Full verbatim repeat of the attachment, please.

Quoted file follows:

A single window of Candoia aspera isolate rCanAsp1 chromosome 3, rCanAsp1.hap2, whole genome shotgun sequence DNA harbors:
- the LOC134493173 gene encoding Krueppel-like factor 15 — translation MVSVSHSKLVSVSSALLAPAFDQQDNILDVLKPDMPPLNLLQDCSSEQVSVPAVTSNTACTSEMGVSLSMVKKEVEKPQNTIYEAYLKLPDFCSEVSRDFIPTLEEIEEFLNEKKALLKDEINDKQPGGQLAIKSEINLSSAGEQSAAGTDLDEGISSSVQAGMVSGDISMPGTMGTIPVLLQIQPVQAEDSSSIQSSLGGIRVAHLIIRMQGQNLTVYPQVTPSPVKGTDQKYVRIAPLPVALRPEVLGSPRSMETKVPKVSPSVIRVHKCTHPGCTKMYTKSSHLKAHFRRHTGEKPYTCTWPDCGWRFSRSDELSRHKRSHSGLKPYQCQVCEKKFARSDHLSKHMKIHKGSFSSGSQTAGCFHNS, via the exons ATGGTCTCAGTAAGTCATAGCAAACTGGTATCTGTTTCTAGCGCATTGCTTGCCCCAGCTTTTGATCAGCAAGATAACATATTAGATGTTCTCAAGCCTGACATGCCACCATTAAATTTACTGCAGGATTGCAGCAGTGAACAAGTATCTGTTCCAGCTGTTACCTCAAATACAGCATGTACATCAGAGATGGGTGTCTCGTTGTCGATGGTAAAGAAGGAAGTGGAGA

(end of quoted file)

A single window of Candoia aspera isolate rCanAsp1 chromosome 3, rCanAsp1.hap2, whole genome shotgun sequence DNA harbors:
- the LOC134493173 gene encoding Krueppel-like factor 15 — translation MVSVSHSKLVSVSSALLAPAFDQQDNILDVLKPDMPPLNLLQDCSSEQVSVPAVTSNTACTSEMGVSLSMVKKEVEKPQNTIYEAYLKLPDFCSEVSRDFIPTLEEIEEFLNEKKALLKDEINDKQPGGQLAIKSEINLSSAGEQSAAGTDLDEGISSSVQAGMVSGDISMPGTMGTIPVLLQIQPVQAEDSSSIQSSLGGIRVAHLIIRMQGQNLTVYPQVTPSPVKGTDQKYVRIAPLPVALRPEVLGSPRSMETKVPKVSPSVIRVHKCTHPGCTKMYTKSSHLKAHFRRHTGEKPYTCTWPDCGWRFSRSDELSRHKRSHSGLKPYQCQVCEKKFARSDHLSKHMKIHKGSFSSGSQTAGCFHNS, via the exons ATGGTCTCAGTAAGTCATAGCAAACTGGTATCTGTTTCTAGCGCATTGCTTGCCCCAGCTTTTGATCAGCAAGATAACATATTAGATGTTCTCAAGCCTGACATGCCACCATTAAATTTACTGCAGGATTGCAGCAGTGAACAAGTATCTGTTCCAGCTGTTACCTCAAATACAGCATGTACATCAGAGATGGGTGTCTCGTTGTCGATGGTAAAGAAGGAAGTGGAGA